Feature Stories


Great Teaching: Making an Impact

Every year, the Kellogg HKUST EMBA class chooses their best professor from amongst the 28 professors at both Kellogg and HKUST who have taught them. In his 14 years of teaching the Program, Professor Milind Rao has been nominated for the “Professor of the Year Award” every year and presented with the privileged title for a record five times! We sit down with Professor Rao to chat about teaching.

Change the conversation

“I try to imagine myself to be one of the students and think about both what I would need to know and how to make it come alive,” said Professor Rao. “The underlying theme of the course (and the KH program) is that there is a framework which can be used to understand real world issues. So, the first part of the course is to develop the framework. The second part is to bring up issues and to use the framework to understand the issues.”

While clarity in presenting the framework is important, it is also important to make it ‘sticky’. Professor Rao explains, stories and examples make the material come alive and mean that students remember the material well after the class is over.

Thus, Professor Rao prepares for the courses meticulously --thinking of new examples and how best to address ongoing macro issues.

“The point of the course is to change the conversation. The course is successful if the students continue discussing the material long after the course is over.”

Know your audience

On a ‘macro’ level, the audience is very demanding. That is both positive and negative. They are very demanding about class materials and presentations, but do not care that much about individual grades which might be different from other audiences.

One of the courses Professor Rao teaches “Global Macroeconomics” is unusual in that it is not immediately applicable—unlike say an accounting or finance course which the students could apply at work on the next Monday morning. But an audience of high-level executives realizes the long term applicability and importance of global macroeconomics for their companies and careers. Because the students are truly cosmopolitan and well read, even those without an economics background are naturally interested in global macro issues.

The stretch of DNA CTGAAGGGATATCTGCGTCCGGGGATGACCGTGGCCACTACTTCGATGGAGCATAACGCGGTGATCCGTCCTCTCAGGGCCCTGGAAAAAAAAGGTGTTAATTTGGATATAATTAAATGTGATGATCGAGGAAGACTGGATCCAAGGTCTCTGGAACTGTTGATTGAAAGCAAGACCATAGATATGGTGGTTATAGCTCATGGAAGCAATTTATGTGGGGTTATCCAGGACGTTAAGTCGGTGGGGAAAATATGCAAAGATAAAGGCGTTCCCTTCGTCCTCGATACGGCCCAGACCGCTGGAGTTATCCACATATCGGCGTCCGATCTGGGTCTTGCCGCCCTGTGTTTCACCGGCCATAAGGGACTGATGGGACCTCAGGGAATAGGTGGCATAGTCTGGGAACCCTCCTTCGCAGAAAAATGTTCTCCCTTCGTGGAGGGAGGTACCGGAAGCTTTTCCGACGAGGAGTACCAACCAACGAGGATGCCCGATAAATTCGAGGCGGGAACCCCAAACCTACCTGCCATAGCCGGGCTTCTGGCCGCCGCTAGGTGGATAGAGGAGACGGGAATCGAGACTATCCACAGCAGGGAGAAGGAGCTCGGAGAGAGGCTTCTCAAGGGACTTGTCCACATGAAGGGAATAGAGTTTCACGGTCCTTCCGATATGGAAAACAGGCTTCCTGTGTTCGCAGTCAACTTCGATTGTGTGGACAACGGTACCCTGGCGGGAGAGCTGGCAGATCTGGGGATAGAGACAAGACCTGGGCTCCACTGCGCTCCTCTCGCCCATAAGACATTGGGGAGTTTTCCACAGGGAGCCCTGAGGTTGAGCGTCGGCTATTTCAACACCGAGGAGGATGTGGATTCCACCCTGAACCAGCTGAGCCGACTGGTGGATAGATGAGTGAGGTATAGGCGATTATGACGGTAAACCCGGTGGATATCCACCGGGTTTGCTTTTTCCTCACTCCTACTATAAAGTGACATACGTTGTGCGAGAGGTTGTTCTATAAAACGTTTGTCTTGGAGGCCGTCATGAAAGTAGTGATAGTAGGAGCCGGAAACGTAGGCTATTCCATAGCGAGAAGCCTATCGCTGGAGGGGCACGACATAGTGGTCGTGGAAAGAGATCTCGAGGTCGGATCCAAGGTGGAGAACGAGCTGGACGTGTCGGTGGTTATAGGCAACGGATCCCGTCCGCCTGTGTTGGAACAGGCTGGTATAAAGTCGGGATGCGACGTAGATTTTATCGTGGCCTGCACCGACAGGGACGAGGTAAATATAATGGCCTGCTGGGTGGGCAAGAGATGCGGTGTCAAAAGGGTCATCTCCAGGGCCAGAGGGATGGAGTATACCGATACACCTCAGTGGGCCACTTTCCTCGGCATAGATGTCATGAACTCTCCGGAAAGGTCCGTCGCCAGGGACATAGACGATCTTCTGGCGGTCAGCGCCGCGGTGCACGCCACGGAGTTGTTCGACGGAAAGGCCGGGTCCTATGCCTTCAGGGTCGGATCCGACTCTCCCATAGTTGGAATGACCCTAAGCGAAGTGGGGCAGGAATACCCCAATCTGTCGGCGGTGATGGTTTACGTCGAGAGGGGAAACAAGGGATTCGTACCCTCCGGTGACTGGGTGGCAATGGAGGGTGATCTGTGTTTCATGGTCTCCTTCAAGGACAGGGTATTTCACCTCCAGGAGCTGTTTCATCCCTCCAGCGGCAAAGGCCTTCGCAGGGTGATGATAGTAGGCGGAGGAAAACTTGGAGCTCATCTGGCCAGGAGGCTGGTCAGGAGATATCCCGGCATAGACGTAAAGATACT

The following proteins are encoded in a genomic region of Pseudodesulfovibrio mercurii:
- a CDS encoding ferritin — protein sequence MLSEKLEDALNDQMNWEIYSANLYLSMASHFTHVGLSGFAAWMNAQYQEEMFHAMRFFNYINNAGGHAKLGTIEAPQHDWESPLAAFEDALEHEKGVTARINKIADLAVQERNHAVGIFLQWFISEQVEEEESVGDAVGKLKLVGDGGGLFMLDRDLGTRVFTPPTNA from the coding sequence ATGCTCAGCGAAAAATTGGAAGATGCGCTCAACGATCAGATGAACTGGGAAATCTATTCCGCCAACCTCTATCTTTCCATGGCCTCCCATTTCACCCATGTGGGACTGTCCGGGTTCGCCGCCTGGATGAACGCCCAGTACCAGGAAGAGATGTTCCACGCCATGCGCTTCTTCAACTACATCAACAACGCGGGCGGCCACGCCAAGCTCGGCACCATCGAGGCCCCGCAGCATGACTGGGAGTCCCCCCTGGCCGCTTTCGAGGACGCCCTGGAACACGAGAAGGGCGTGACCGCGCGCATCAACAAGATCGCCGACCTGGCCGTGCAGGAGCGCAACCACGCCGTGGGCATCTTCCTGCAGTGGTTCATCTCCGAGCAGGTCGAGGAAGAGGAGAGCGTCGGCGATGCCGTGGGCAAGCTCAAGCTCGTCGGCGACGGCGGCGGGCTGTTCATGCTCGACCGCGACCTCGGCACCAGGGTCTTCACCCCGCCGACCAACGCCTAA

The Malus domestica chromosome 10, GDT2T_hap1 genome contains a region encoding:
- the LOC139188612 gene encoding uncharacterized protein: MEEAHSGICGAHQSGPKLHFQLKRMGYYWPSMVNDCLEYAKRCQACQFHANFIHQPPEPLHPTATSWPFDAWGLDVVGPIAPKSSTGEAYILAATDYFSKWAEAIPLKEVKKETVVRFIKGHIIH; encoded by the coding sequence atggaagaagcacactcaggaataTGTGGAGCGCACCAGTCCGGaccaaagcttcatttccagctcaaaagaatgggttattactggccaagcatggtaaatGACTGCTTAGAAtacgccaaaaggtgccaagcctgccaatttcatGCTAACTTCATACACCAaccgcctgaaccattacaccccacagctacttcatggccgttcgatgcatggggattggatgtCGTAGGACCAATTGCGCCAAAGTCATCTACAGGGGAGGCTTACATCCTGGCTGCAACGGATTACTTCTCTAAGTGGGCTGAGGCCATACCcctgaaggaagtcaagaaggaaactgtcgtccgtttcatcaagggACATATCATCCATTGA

Having an impact

Many of us (Rao included) were never taught how to handle important financial issues in our lives.

Value Investing (VI) is the one course that does do just that and, thus, has the potential to have a genuine impact on students’ lives. Professor Rao notes. “The VI course introduces students to a philosophy of investing (and indeed in life) that is very powerful.”

“As this is a course that every student can immediately apply in their own lives, I feel an enormous responsibility to ensure that they understand the material. This means thinking very carefully about what to communicate; how to communicate it and spending a good deal of one on one time with students. Despite this expenditure in time and effort, it is one of the most rewarding courses for me to teach precisely because it has genuine impact in their lives.”

“So, ultimately teaching is not about the awards and accolades, but rather about making an impact on students’ lives,” the professor adds.

Good Teaching Vs Great Teaching

The professor says: there is a difference between good teaching and great teaching. Everyone can and should be a good teacher. The students deserve it; and so do the instructors.

What are the attributes of Good Teaching?

Clarity of exposition, and thoughtfulness in deciding what to teach and how to best present the material.

What are the attributes of Great Teaching?

Making the material come alive and ensuring students feel inspired and remember the material going forward.

What is different about the KH Program?

The quality of students and the seriousness of the program office and academic directors in providing a valuable learning experience.

What are the constraints you face when teaching the KH Program?

The biggest constraint in dealing with such high powered executives is the lack of time. And there is so much material, so I need to think very carefully about what is absolutely essential and how best to communicate that effectively.

Am I inspired by the students?

Yes, by their maturity, high EQ and their hard work—even with demanding jobs, they are willing to put in long hours on their homework and presentations.

Does teaching in the KH Program have consequences on your teaching in other programs?

Yes, I am inspired by the KH focus on the quality of the educational experience and I try to bring this emphasis to other programs. Much of the material originally developed for the KH can be used in other programs, and, thus, my MBA students are the unwitting beneficiaries!

How do you share your award-winning experience with peers?

I think HKUST values high caliber teaching. That is the first step in fostering a teaching excellence culture. We can encourage more of our experienced faculty to help guide junior faculty. Indeed, I hope I can play a part in this effort, with a special program I am developing on teaching intended for incoming faculty.